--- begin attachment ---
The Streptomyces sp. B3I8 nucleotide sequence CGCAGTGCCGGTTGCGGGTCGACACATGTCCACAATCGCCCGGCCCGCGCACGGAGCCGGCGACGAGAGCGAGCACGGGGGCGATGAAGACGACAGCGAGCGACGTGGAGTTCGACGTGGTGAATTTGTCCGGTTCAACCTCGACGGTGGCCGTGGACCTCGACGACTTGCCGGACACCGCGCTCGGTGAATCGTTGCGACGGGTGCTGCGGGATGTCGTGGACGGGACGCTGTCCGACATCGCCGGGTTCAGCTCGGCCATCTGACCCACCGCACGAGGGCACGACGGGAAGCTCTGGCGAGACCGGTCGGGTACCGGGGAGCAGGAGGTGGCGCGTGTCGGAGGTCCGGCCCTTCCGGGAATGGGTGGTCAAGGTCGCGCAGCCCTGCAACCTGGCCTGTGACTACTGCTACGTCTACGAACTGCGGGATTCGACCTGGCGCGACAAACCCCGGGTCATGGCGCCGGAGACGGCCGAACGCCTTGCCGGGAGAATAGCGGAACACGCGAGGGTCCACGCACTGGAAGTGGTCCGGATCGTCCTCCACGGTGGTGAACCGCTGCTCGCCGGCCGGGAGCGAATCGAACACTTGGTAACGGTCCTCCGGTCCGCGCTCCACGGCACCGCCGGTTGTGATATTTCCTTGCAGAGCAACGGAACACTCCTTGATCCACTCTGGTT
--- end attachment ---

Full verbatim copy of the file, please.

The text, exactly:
The Streptomyces sp. B3I8 nucleotide sequence CGCAGTGCCGGTTGCGGGTCGACACATGTCCACAATCGCCCGGCCCGCGCACGGAGCCGGCGACGAGAGCGAGCACGGGGGCGATGAAGACGACAGCGAGCGACGTGGAGTTCGACGTGGTGAATTTGTCCGGTTCAACCTCGACGGTGGCCGTGGACCTCGACGACTTGCCGGACACCGCGCTCGGTGAATCGTTGCGACGGGTGCTGCGGGATGTCGTGGACGGGACGCTGTCCGACATCGCCGGGTTCAGCTCGGCCATCTGACCCACCGCACGAGGGCACGACGGGAAGCTCTGGCGAGACCGGTCGGGTACCGGGGAGCAGGAGGTGGCGCGTGTCGGAGGTCCGGCCCTTCCGGGAATGGGTGGTCAAGGTCGCGCAGCCCTGCAACCTGGCCTGTGACTACTGCTACGTCTACGAACTGCGGGATTCGACCTGGCGCGACAAACCCCGGGTCATGGCGCCGGAGACGGCCGAACGCCTTGCCGGGAGAATAGCGGAACACGCGAGGGTCCACGCACTGGAAGTGGTCCGGATCGTCCTCCACGGTGGTGAACCGCTGCTCGCCGGCCGGGAGCGAATCGAACACTTGGTAACGGTCCTCCGGTCCGCGCTCCACGGCACCGCCGGTTGTGATATTTCCTTGCAGAGCAACGGAACACTCCTTGATCCACTCTGGTT